The “natural” health craze is slowly cycling through various products, and currently, vinegar is enjoying a time in the spotlight. If you have heard the hype, then you are probably asking yourself whether or not vinegar can do everything that people claim it can. In this guide, we explain whether or not vinegar is good for you and then offer tips for incorporating vinegar into your diet.
Is Vinegar Good for You?
Due to its no or low-calorie count and lack of sodium, vinegar can be a great way to add flavor to a meal. If you are watching your weight and/or your sodium intake, keeping some flavored vinegars on hand is an excellent way to add some tang to your meals.
Many health blogs and self-styled gurus have hyped up other benefits of vinegar, including weight loss and “detoxing.” Unfortunately, in some cases, these claims are ahead of the science. While consuming vinegar did help volunteers in a small Japanese study lose a tiny amount of weight, they quickly gained it back. Detoxing via your diet — whether it is with juice, vinegar or another substance — also does not have evidence to support it (plus, your liver already removes toxins from your body).
However, there is evidence that vinegar can help regulate blood sugar levels after a meal. According to a 2015 study in the Journal of Diabetes Research, when people with Type 2 diabetes consume 30 milliliters of vinegar mixed with 20 milliliters of water before a meal, their blood glucose, insulin and triglyceride levels were lower for up to five hours after the meal than when they consumed a placebo. Their forearm muscles had a greater uptake of glucose from the blood, which also helps with blood sugar regulation.
Another 2015 study from the European Journal of Clinical Nutrition found that people with impaired glucose tolerance who consumed vinegar before a meal had enhanced blood flow and glucose intake in their muscles as well as reduced insulin and triglyceride levels in the blood for up to five hours after the meal.
Hopefully, more research will come out in the future that can further clarify the benefits of vinegar and what it can and cannot do for our health. In the meantime, you can keep using vinegar in your cooking with the knowledge that it is not doing anything harmful to your body and that it is making your food taste great.
How to Incorporate Vinegar into Your Diet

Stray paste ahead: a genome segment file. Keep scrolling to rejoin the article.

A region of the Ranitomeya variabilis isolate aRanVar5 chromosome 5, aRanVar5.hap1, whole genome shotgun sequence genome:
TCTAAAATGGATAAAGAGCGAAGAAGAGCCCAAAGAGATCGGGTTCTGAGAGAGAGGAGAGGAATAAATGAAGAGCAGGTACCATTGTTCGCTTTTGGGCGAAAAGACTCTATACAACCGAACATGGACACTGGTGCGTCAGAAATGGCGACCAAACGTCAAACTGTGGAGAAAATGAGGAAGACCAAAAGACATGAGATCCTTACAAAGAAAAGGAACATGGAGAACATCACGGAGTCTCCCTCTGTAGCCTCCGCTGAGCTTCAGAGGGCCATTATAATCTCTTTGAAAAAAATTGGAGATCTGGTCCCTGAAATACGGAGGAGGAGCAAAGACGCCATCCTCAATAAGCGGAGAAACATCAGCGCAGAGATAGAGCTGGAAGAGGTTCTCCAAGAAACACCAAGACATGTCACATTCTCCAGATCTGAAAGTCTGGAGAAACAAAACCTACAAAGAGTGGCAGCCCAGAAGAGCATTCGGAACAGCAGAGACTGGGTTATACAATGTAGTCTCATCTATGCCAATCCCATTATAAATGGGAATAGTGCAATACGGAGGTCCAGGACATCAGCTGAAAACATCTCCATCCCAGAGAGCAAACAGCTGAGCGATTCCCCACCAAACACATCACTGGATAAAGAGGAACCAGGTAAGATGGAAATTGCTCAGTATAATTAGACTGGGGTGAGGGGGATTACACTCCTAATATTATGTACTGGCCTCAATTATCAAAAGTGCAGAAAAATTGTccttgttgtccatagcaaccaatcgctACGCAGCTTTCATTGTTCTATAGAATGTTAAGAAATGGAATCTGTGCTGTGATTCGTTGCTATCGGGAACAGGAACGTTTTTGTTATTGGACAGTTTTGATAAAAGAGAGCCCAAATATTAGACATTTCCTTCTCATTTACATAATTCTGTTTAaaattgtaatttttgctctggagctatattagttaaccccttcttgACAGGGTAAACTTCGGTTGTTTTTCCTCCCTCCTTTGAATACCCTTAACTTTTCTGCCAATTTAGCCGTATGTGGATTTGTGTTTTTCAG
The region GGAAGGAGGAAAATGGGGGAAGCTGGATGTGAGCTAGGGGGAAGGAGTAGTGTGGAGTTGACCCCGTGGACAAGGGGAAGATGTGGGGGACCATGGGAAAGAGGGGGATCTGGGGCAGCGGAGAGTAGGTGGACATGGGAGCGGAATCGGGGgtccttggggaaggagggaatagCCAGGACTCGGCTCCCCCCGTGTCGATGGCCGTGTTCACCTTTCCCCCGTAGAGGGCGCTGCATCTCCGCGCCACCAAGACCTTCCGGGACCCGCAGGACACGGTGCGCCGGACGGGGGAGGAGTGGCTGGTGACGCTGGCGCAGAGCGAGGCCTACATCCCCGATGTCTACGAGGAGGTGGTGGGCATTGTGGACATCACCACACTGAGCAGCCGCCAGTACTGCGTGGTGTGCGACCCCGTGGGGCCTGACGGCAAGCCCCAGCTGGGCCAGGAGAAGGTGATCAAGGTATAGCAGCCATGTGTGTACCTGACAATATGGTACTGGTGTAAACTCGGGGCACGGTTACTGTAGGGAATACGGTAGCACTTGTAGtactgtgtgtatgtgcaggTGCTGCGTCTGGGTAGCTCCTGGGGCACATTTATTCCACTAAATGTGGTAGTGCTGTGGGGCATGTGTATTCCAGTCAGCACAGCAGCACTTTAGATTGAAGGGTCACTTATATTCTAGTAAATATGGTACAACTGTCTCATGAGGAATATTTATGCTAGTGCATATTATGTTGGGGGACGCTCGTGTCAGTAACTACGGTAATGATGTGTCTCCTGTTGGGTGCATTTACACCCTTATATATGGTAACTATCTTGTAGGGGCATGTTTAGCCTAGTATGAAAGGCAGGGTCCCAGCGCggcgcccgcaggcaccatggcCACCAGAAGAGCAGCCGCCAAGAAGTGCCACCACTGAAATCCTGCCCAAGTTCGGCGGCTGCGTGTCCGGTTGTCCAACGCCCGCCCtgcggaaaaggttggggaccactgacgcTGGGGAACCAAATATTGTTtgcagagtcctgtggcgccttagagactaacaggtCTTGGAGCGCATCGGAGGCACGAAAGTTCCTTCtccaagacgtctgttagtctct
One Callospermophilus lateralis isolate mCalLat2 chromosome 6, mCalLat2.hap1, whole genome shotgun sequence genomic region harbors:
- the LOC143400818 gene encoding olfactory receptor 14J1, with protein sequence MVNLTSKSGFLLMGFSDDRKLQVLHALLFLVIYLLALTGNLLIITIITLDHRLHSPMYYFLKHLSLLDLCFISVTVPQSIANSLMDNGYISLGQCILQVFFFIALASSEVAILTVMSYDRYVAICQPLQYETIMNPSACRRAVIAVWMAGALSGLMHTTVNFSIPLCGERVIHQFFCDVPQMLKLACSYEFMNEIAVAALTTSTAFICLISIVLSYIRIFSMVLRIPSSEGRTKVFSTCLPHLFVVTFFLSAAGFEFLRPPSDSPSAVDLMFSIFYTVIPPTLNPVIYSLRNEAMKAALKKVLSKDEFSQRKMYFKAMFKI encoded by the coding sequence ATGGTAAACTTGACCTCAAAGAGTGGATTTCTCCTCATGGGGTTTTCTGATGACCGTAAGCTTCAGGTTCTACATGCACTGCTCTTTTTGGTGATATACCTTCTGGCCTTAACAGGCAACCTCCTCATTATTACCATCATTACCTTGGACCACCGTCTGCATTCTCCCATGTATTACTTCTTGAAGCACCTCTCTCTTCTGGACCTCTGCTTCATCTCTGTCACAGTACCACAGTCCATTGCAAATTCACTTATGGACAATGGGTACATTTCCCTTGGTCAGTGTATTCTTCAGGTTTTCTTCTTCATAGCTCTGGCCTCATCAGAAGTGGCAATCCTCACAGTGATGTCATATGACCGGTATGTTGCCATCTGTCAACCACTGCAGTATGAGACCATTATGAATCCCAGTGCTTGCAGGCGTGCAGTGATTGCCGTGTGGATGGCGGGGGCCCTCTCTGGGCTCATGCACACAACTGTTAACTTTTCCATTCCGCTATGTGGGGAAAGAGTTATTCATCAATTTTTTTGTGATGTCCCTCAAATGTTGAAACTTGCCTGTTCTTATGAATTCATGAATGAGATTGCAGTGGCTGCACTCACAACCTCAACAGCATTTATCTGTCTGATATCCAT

There are some dos and do nots for making sure that you are getting the most out of your vinegar consumption. First of all, you should not do shots of pure vinegar. The acidic pH can erode teeth enamel and irritate your gastrointestinal tract. Instead, dilute it in some water or juice before drinking. Vinegar is fine to consume straight with food.
Vinegar is a staple ingredient of salad dressing and can be used to easily make your own dressing at home for less expense and fewer calories than a grocery store version. If you do not want to mess with mixing up dressing, then you can simply pour some flavored vinegar on your salad and call it a day. Vinegar also makes a fantastic marinade for meat and adds major flavor without packing on the calories. Adding a splash of flavored vinegar to a drink (alcoholic or otherwise) will add a bright, tangy note.
If you are new to cooking with vinegars, then experiment with different types to get a feel for their flavor profiles and to determine your taste preferences. For instance, balsamic vinegar is a robust, fruit-forward vinegar that pairs well with meats, cheeses and summer fruits such as peaches. On the other hand, champagne vinegar is lighter in both taste and color, making it a great complement to more delicate flavors such as seafood, greens and even cocktails. If you have only worked with plain white vinegar, then prepare to be pleasantly surprised by the flavorful possibilities of other vinegars.
At Brightland, we offer high-quality flavored vinegars to suit many different cooking needs. Shop our convenient online store and have our vinegars and olive oils delivered straight to your home. All of our products contain no fillers or artificial preservatives, and our vinegars are made on a nutrient-dense, family-run farm on California’s Central Coast. Order today and experience the flavor difference.